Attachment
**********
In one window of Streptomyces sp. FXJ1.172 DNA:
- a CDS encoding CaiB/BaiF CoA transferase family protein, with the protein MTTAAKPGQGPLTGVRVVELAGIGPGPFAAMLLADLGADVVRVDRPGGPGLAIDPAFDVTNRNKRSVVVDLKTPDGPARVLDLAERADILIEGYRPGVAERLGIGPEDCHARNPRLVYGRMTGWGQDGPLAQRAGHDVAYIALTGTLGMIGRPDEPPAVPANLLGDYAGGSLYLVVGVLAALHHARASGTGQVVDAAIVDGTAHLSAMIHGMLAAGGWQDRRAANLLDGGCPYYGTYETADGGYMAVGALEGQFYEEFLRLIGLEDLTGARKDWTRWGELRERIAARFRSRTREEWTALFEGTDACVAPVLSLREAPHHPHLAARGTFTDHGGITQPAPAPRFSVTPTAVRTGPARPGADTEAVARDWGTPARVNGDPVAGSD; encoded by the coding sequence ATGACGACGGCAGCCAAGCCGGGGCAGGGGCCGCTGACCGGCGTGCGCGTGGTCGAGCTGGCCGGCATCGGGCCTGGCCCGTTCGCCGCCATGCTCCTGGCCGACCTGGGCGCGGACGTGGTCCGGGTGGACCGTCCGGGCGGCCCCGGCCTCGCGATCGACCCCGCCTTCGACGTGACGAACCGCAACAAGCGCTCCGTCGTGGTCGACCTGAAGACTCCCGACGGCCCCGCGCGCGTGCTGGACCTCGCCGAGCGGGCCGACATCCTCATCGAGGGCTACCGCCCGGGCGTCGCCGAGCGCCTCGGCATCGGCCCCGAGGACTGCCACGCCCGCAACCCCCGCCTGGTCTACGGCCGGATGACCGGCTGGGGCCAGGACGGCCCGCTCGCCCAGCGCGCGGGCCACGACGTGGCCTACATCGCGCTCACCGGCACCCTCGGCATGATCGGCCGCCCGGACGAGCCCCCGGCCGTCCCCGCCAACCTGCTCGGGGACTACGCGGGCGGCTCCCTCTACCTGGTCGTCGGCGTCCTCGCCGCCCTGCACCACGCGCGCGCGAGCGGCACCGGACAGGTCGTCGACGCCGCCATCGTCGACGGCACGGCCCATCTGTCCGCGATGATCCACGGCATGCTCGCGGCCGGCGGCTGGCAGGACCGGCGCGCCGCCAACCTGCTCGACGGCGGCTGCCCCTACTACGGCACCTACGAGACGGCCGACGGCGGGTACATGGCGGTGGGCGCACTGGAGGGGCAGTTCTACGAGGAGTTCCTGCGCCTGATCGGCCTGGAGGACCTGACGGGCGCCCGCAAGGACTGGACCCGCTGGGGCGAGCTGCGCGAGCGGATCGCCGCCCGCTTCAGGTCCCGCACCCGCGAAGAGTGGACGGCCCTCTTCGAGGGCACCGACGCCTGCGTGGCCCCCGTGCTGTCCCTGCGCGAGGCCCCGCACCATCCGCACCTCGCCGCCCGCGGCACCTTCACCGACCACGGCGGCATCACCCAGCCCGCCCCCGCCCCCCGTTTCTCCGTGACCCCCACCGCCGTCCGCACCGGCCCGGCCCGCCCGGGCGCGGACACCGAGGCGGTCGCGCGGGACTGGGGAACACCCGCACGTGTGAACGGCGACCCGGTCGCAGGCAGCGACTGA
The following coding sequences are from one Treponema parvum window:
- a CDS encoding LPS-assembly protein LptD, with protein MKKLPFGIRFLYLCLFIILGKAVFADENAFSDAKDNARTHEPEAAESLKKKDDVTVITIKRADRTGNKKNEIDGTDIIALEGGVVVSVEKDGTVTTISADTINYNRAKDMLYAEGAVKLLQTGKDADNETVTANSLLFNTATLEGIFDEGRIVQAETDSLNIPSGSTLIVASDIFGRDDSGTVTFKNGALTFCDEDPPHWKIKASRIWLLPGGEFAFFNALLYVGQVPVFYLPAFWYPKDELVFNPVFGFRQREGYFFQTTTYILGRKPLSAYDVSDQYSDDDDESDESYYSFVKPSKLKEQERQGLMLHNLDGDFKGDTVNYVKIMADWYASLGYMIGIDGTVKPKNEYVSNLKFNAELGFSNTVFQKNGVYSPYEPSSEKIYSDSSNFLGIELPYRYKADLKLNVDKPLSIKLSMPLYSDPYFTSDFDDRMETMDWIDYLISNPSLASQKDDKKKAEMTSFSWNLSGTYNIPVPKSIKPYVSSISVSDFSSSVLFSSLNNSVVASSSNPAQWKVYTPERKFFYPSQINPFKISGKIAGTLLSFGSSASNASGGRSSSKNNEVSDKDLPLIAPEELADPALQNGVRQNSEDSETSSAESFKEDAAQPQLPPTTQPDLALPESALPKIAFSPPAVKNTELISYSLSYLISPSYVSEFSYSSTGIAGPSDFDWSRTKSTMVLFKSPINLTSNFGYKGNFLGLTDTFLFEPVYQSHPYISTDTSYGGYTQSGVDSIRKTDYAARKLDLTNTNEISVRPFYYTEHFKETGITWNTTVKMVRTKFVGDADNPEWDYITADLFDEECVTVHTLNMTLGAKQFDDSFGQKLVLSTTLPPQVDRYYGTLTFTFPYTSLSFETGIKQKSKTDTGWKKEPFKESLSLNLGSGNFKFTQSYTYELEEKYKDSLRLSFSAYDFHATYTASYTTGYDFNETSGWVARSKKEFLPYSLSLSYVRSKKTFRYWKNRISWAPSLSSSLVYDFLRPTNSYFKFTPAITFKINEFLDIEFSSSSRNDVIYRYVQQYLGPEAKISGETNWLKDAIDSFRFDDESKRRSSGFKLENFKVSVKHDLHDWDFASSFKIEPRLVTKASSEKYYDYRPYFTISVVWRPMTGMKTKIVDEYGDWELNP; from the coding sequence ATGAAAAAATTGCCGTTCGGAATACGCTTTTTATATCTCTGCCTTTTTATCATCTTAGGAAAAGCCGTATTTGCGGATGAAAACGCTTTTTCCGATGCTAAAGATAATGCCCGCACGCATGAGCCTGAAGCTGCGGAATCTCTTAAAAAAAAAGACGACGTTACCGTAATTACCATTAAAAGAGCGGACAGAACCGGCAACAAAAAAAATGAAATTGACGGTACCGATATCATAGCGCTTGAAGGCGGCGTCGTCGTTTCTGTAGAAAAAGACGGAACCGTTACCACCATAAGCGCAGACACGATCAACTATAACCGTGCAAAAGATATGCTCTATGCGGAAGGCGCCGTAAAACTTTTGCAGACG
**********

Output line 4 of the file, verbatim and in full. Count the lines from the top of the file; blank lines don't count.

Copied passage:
- a CDS encoding LPS-assembly protein LptD, with protein MKKLPFGIRFLYLCLFIILGKAVFADENAFSDAKDNARTHEPEAAESLKKKDDVTVITIKRADRTGNKKNEIDGTDIIALEGGVVVSVEKDGTVTTISADTINYNRAKDMLYAEGAVKLLQTGKDADNETVTANSLLFNTATLEGIFDEGRIVQAETDSLNIPSGSTLIVASDIFGRDDSGTVTFKNGALTFCDEDPPHWKIKASRIWLLPGGEFAFFNALLYVGQVPVFYLPAFWYPKDELVFNPVFGFRQREGYFFQTTTYILGRKPLSAYDVSDQYSDDDDESDESYYSFVKPSKLKEQERQGLMLHNLDGDFKGDTVNYVKIMADWYASLGYMIGIDGTVKPKNEYVSNLKFNAELGFSNTVFQKNGVYSPYEPSSEKIYSDSSNFLGIELPYRYKADLKLNVDKPLSIKLSMPLYSDPYFTSDFDDRMETMDWIDYLISNPSLASQKDDKKKAEMTSFSWNLSGTYNIPVPKSIKPYVSSISVSDFSSSVLFSSLNNSVVASSSNPAQWKVYTPERKFFYPSQINPFKISGKIAGTLLSFGSSASNASGGRSSSKNNEVSDKDLPLIAPEELADPALQNGVRQNSEDSETSSAESFKEDAAQPQLPPTTQPDLALPESALPKIAFSPPAVKNTELISYSLSYLISPSYVSEFSYSSTGIAGPSDFDWSRTKSTMVLFKSPINLTSNFGYKGNFLGLTDTFLFEPVYQSHPYISTDTSYGGYTQSGVDSIRKTDYAARKLDLTNTNEISVRPFYYTEHFKETGITWNTTVKMVRTKFVGDADNPEWDYITADLFDEECVTVHTLNMTLGAKQFDDSFGQKLVLSTTLPPQVDRYYGTLTFTFPYTSLSFETGIKQKSKTDTGWKKEPFKESLSLNLGSGNFKFTQSYTYELEEKYKDSLRLSFSAYDFHATYTASYTTGYDFNETSGWVARSKKEFLPYSLSLSYVRSKKTFRYWKNRISWAPSLSSSLVYDFLRPTNSYFKFTPAITFKINEFLDIEFSSSSRNDVIYRYVQQYLGPEAKISGETNWLKDAIDSFRFDDESKRRSSGFKLENFKVSVKHDLHDWDFASSFKIEPRLVTKASSEKYYDYRPYFTISVVWRPMTGMKTKIVDEYGDWELNP; from the coding sequence ATGAAAAAATTGCCGTTCGGAATACGCTTTTTATATCTCTGCCTTTTTATCATCTTAGGAAAAGCCGTATTTGCGGATGAAAACGCTTTTTCCGATGCTAAAGATAATGCCCGCACGCATGAGCCTGAAGCTGCGGAATCTCTTAAAAAAAAAGACGACGTTACCGTAATTACCATTAAAAGAGCGGACAGAACCGGCAACAAAAAAAATGAAATTGACGGTACCGATATCATAGCGCTTGAAGGCGGCGTCGTCGTTTCTGTAGAAAAAGACGGAACCGTTACCACCATAAGCGCAGACACGATCAACTATAACCGTGCAAAAGATATGCTCTATGCGGAAGGCGCCGTAAAACTTTTGCAGACG